Crowdsourcing Hillary's Schedules

How do you read 11,000+ pages of a First Lady's schedules? Ask 11,000 friends to help! Today on the Brian Lehrer Show, that's exactly what we're going to do.

Hillary Clinton just released her schedules from her First Lady days, and we're going to ask listeners to pick the week of their birthday in any year of the schedules and look for things that are interesting or surprising ... and post the findings on a Brian Lehrer web page.

As WNYC reporter Andrea Bernstein pores through the pages, she'll also keep an eye on the web postings for gems listeners find. Let's see what this "professional-public" collaborative journalism project (or "pro-am" in journo jargon) can discover.

Designing the Next Newsroom

Really interesting conference shaping up about how to reimagine newsrooms in the digital age. What works? What doesn't?

Everything from how to shape a newsroom, how to reconsider management of news folks, and even whether a physical newsroom is necessary.

The second half of the conference is being shaped by a make-your-own workshop wiki page. Should be cool to see what emerges.

Back in Action

I hereby end the Silent Phase of design agitation.

Lots of interesting things have happened since last fall, not the least of which has been the development of WNYC's new morning show, The Takeaway with John Hockenberry & Adaora Udoji.

Watch for it to hit the airwaves in the coming weeks.

Design thinking has been a big part of the development, including areas such as:
  • Listener Participation
  • Hiring Staff
  • Super Tuesday Coverage
  • Workspace and Environment
  • The Launch Video
And lots, lots more.

In addition, WNYC's entire election coverage has been supported by design thinking principles.

And as we move into our brand new facility, other design elements are coming into play.

Details to come ...
John

Silent Agitation

While things have been quiet on this blog, lots has been going on under the surface. Once it becomes public, I hope to have a LOT to post here.

The skinny is that folks here at WNYC are working closely with the Hasso Plattner Institute of Design at Stanford (aka the d.school) to redesign public radio mornings. The show is a collaboration of WNYC and Public Radio International, with the BBC, the New York Times and WGBH. You can read more about it here.

So more to come on that. If you're interested, subscribe to the atom feed and you'll get more when it becomes available.

In the interim, I'll drop in occasionally to point out interesting things we and others are doing with design and human-centered processes.

Prototyping Disasters

Last week at a meeting of public radio news directors, I gave a presentation about the importance of prototyping for disaster planning -- getting off our chairs and actually trying out our plans. Here's a quick sketch of the speech, with documents included.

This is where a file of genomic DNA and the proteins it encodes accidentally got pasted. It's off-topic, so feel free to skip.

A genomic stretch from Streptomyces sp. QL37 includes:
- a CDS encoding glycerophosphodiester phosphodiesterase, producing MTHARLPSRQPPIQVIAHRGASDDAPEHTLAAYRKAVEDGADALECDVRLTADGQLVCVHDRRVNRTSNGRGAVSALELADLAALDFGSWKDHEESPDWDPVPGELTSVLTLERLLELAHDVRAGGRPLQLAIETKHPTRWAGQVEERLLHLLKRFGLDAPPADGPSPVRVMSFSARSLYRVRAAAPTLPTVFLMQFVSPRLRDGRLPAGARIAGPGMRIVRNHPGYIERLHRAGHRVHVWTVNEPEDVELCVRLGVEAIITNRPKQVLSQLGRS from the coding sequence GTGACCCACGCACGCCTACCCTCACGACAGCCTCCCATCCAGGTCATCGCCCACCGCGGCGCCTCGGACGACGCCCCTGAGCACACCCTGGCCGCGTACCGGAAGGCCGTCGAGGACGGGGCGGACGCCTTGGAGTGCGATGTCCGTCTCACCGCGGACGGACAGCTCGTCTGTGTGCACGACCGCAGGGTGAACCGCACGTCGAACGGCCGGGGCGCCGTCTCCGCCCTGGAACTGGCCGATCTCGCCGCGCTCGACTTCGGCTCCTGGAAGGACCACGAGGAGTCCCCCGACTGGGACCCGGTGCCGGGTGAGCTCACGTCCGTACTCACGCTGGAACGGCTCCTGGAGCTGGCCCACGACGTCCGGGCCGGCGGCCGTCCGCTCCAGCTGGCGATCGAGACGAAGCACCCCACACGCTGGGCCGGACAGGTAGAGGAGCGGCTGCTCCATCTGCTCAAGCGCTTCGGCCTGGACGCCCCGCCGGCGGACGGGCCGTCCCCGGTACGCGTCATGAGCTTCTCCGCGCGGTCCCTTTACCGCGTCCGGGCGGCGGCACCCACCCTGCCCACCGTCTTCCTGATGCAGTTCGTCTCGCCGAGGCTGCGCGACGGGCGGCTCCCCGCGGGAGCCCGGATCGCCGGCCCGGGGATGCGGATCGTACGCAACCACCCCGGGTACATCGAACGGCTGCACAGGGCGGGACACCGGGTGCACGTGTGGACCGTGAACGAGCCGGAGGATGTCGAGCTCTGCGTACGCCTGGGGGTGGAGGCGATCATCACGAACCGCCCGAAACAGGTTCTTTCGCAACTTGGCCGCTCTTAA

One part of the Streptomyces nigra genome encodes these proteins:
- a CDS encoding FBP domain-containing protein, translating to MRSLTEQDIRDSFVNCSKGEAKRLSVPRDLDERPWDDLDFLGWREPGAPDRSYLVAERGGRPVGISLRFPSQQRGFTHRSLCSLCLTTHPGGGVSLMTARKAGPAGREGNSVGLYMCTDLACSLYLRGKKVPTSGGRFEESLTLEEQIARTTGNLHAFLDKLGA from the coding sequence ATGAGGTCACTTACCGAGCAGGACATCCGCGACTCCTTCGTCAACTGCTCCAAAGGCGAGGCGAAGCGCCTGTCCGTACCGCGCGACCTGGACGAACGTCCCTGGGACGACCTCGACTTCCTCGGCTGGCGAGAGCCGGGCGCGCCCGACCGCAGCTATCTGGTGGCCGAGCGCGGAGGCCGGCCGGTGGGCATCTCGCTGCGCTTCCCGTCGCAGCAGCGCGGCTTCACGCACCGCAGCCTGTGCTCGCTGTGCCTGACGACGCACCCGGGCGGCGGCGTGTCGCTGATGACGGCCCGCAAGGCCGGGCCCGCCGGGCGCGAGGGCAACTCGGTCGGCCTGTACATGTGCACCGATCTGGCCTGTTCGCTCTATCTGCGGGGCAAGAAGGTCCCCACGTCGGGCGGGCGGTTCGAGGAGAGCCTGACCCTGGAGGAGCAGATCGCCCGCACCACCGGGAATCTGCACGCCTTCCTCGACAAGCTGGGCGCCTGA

Key Principles

CONSIDER OPERATIONS AND SYSTEMS -- To do good journalism in moments of crisis, your systems and operations have to be ready at three levels: newsroom, station and a backup site in your city/region.

PROTOTYPE
PROTOTYPE PROTOTYPE -- To find out if you're ready, try it, test it, simulate it, do it. And repeat. Don't just write emails. And don't get too complicated. Take a page from design thinking and keep it simple. Then you don't get too invested in the test, and are open to changing your ways.

Prototyping Newsroom Systems

Example 1 -- Crisis Information Flow
At WNYC, we used Post-It notes to simulate how information flows through our newsroom to air during a breaking news situation. "Facts" were represented by shapes, and we watched how they moved (or didn't) through the process. We learned a ton, which you can see in our full case study, including a 15-mininute movie. What we learned improved our coverage of a big news story that broke the very next day.

Example 2 -- Full Scale Drill
We've also done a full-scale crisis drill, simulating a dirty-bomb attack. This involved the entire news and technical staff, who responded to information (wire stories, witness information, etc.) sent to them roughly once a minute for an hour. Due to the sensitive nature of this drill, I have not posted our case study. If you are interested in learning more about it, please contact me.

Prototyping Station Preparedness

Example -- Blackout Plans
To test our backup power, we regularly cut power to our facility (usually late at night) and make sure it still works. During the day, we actually relocate hosts to our backup room, as they'd do in a real outage.l Just three weeks ago, two of us got out of our chairs, walked to a key breaker box, and took a new look at which switches we'd have to throw in a blackout. In the process, we realized there were no backup lights in that room, so we wouldn't have been able to see the switches! We solved this with a $15 power-failure light.

Prototyping Operations Elsewhere in Your City/Region

Example -- Make Other Arrangements
Be ready to move somewhere else; we've had to do it twice (once on 9/11, once during the northeast blackout of 2003). We've arranged with another local studio to be our backup facility, and we have key equipment and supplies in place there now. Our full news and technical staff will be visiting the facility to see, touch and feel what it's like to set up there. We're also installing our own set of phone lines so we can do live call-in programs -- which have been essential components of our crisis coverage.

Tips

Click here for a 2-page PDF of helpful tips and tricks for public radio stations.
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